POST 31 JANUARY 2018
The Kurdish YPG/Asayesh forces have begun to intensify their ongoing intimidations and threats towards Christians in Northeast Syria. They are now increasingly kidnapping and conscripting teenagers with the intention to send them to the frontline in places like Afrin.
Local Christian sources, fearing for their lives and speaking on condition of anonymity to the World Council of Arameans (Syriacs) (“WCA”), report that they are facing more and more harassments from the Kurdish YPG and Asayesh (security forces).
On Friday, 19 January, the first grave human rights violations of the new year included the abduction of seven Christians; four Armenians and three Arameans (otherwise known as Syriacs). Nevertheless, following intense negotiations, all of them were released except for the 20-year young Aramean, Saliba A., who was snatched on daylight out of his shop in Qamishli by the Asayesh.
Saliba was initially held at a place near the northeastern Syrian town of Qamishli called Kebek; his condition is now uncertain. This is where the YPG Kurds, according to the locals, seem to have a military processing base or a military station before recruits are being sent into the battlefield. Young Christians like Saliba may be sent to the frontline in Afrin, according to local sources.
A friend of Saliba, who follows the matter closely, stated: “Every day, they keep telling us that he will be released soon. Then they will say tonight, then they will say tomorrow morning. After 10 days, we stopped believing their empty promises and are concerned about Saliba’s wellbeing.” Attempts at interventions have proven futile, as one negotiator noted: “The Asayesh who seize our youth tell us that they have handed them over to the YPG, the Kurdish armed unit. However, the YPG tells us to contact the Asayesh. They are playing games with us and endeavor to instill fear in us. They want us to abandon our homeland so that they can seize more of our properties and land.”
In addition to Saliba, two more Arameans have been kidnapped just a few hours ago by these same forces who are called Apociye by the locals, in reference to the jailed Kurdish leader of the PKK, Abdullah Öcalan who is known as Apo. The 19-year old Aramean students from Qamishli, Isho Hanna and Elias Hanna, who are not related, had exams and were on their way to the university in Hassake until they were kidnapped by the Asayesh. As of yet, their whereabouts, too, are unknown.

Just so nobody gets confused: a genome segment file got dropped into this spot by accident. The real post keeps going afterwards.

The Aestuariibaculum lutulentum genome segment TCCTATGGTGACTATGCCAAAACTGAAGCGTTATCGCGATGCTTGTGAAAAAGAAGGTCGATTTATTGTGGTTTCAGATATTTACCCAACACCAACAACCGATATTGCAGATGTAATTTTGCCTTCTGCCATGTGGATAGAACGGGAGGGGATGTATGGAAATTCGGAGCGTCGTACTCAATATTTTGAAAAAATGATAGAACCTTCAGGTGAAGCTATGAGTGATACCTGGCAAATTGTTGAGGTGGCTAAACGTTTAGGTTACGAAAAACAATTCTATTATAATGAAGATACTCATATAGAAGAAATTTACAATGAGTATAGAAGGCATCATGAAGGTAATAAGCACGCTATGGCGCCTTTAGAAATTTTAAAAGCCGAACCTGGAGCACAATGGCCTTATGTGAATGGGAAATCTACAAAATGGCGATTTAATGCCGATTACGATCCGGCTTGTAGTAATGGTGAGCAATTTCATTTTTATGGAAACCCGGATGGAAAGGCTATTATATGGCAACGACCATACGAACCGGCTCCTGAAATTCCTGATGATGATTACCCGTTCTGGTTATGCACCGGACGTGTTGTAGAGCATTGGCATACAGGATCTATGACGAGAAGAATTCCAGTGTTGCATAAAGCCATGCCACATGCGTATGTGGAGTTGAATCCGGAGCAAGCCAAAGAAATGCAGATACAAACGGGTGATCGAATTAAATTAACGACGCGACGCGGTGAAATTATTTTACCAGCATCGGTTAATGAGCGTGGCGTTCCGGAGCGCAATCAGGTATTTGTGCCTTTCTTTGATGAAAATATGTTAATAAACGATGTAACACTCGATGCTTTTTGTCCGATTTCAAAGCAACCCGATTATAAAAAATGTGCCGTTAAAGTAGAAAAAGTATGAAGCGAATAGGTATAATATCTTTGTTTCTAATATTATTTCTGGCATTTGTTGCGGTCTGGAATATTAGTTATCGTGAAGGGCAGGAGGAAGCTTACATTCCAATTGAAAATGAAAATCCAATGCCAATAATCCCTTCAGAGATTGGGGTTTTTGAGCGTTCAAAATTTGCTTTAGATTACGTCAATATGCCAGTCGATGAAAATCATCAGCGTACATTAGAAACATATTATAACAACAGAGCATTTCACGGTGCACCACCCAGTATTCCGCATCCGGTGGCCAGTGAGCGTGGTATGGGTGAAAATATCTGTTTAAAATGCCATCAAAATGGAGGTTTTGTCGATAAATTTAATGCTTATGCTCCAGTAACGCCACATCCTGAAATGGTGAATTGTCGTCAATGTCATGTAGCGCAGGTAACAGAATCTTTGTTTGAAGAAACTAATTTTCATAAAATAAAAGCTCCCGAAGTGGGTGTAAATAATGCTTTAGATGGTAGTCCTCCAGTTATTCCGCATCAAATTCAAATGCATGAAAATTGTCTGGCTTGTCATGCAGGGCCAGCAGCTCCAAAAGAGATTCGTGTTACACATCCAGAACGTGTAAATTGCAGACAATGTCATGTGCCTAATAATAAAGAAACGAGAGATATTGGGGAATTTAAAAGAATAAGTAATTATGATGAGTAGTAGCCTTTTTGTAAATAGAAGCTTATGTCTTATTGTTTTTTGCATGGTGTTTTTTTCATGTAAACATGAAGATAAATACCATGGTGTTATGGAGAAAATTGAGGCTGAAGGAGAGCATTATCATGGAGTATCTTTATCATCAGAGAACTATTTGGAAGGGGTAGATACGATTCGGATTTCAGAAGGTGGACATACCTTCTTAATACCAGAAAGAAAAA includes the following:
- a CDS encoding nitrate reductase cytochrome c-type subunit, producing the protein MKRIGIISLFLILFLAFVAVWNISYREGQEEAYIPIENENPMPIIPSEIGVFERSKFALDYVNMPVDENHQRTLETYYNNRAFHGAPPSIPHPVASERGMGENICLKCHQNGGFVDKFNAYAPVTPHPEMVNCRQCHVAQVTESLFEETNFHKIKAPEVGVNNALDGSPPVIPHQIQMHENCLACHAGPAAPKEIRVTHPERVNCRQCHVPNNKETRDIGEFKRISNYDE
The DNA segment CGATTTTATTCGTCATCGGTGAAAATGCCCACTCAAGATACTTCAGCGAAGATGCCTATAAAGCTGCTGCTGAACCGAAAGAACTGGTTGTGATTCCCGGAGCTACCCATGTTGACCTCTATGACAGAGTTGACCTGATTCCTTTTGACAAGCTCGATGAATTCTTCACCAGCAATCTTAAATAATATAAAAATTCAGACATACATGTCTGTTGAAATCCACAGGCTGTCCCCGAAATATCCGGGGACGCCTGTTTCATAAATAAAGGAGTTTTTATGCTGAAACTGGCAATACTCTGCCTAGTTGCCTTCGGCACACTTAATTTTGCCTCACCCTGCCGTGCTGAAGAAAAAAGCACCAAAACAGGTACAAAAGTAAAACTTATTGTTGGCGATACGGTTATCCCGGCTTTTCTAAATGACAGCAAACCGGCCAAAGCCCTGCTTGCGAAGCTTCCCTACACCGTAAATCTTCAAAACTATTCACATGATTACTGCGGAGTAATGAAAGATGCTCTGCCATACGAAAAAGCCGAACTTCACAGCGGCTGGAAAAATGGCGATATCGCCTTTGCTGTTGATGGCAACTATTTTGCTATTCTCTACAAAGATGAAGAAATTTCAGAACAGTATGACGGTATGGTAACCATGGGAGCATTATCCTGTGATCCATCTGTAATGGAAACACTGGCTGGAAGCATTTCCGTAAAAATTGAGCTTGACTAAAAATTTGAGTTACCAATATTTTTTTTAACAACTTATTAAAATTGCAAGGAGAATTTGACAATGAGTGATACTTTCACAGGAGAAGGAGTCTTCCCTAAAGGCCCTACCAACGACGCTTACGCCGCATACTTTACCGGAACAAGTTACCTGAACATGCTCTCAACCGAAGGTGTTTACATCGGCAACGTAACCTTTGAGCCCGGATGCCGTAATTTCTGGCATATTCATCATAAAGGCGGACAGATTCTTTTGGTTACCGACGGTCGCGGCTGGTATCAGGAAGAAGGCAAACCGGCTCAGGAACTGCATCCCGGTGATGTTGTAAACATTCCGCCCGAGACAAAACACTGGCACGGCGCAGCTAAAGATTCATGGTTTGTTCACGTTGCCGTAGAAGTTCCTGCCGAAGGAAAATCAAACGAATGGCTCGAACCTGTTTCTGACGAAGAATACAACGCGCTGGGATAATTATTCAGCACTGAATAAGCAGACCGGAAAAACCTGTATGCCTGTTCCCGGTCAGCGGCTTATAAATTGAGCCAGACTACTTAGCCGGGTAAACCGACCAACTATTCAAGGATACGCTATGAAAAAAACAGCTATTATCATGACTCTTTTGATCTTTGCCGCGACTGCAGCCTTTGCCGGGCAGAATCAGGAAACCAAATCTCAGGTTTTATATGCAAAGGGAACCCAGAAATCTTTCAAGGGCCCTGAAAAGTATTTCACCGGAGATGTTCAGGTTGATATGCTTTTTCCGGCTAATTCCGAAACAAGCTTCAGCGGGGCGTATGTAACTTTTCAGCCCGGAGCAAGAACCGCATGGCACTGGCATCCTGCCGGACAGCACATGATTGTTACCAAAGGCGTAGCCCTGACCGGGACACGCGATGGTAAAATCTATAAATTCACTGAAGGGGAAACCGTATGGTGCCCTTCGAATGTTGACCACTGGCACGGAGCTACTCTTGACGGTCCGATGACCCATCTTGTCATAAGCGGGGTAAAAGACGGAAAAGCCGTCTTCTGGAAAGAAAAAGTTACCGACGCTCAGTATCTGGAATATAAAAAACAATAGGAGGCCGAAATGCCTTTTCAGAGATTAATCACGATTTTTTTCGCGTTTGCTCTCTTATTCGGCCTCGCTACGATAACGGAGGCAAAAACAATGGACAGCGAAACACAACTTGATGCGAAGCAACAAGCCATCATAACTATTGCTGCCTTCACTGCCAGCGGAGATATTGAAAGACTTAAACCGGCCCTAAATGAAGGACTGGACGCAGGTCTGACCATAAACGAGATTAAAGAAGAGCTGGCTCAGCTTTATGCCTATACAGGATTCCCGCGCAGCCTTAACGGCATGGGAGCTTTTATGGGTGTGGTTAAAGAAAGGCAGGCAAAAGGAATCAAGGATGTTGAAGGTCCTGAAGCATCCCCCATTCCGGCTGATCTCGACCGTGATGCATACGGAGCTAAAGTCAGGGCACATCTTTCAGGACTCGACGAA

The recruitment process by the YPG is taking place by coercion. The Arameans complain that even teenagers with no military training are cruelly taken by force from the streets, schools and shops. Another informant added: “They are being conscripted with the intention to send them to the battle zones in or near Afrin, because these people consider themselves the new rulers of our region.”
After the threat of ISIS, the current wish of the Arameans is for the nationalist Kurds to leave them, their organizations, schools, churches and their self-defense of Sootoro in peace. The Aramean-led Sootoro even includes Arabs, who are also being seized by the Asayesh and enrolled by the YPG.
Johny Messo, the President of the World Council of Arameans (Syriacs) (“WCA”), strongly condemns the ongoing terrorization by the Kurdish YPG and Asayesh (security forces), stating: “Our people on the ground keep informing us about all sorts of human rights violations, including confiscation of land, intimidations, threats and an increased wave of kidnappings. This must immediately end. We demand from the Kurdish YPG forces to respect Syria’s native Arameans. We further call upon the USA to make this critical message clear to the YPG.”
Until the conflict erupted in 2011, Christians constituted 10% (2,3 million) of Syria’s national population. Hundreds of thousands of Arameans have already fled their war-torn homeland. They have retained their 3,000-year old Aramaic mother tongue, which is widely known as the language of Jesus. The Arameans are the indigenous people of Syria, Turkey, Iraq and Lebanon.
For earlier reports and background information on
the Kurdification of Northeast Syria, see: